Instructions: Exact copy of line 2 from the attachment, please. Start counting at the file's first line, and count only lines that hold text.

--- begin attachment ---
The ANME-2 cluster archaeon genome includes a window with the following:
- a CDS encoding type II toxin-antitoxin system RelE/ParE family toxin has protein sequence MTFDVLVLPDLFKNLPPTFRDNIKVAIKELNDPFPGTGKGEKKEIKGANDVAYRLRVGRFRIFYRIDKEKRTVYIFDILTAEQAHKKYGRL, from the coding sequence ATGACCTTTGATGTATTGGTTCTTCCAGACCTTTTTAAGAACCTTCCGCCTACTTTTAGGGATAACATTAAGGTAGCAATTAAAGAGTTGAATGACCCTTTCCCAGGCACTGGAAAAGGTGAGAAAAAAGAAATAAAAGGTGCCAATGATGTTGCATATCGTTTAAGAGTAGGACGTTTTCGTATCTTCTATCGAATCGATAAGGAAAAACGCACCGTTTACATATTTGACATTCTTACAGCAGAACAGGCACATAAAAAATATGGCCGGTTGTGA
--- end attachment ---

- a CDS encoding type II toxin-antitoxin system RelE/ParE family toxin has protein sequence MTFDVLVLPDLFKNLPPTFRDNIKVAIKELNDPFPGTGKGEKKEIKGANDVAYRLRVGRFRIFYRIDKEKRTVYIFDILTAEQAHKKYGRL, from the coding sequence ATGACCTTTGATGTATTGGTTCTTCCAGACCTTTTTAAGAACCTTCCGCCTACTTTTAGGGATAACATTAAGGTAGCAATTAAAGAGTTGAATGACCCTTTCCCAGGCACTGGAAAAGGTGAGAAAAAAGAAATAAAAGGTGCCAATGATGTTGCATATCGTTTAAGAGTAGGACGTTTTCGTATCTTCTATCGAATCGATAAGGAAAAACGCACCGTTTACATATTTGACATTCTTACAGCAGAACAGGCACATAAAAAATATGGCCGGTTGTGA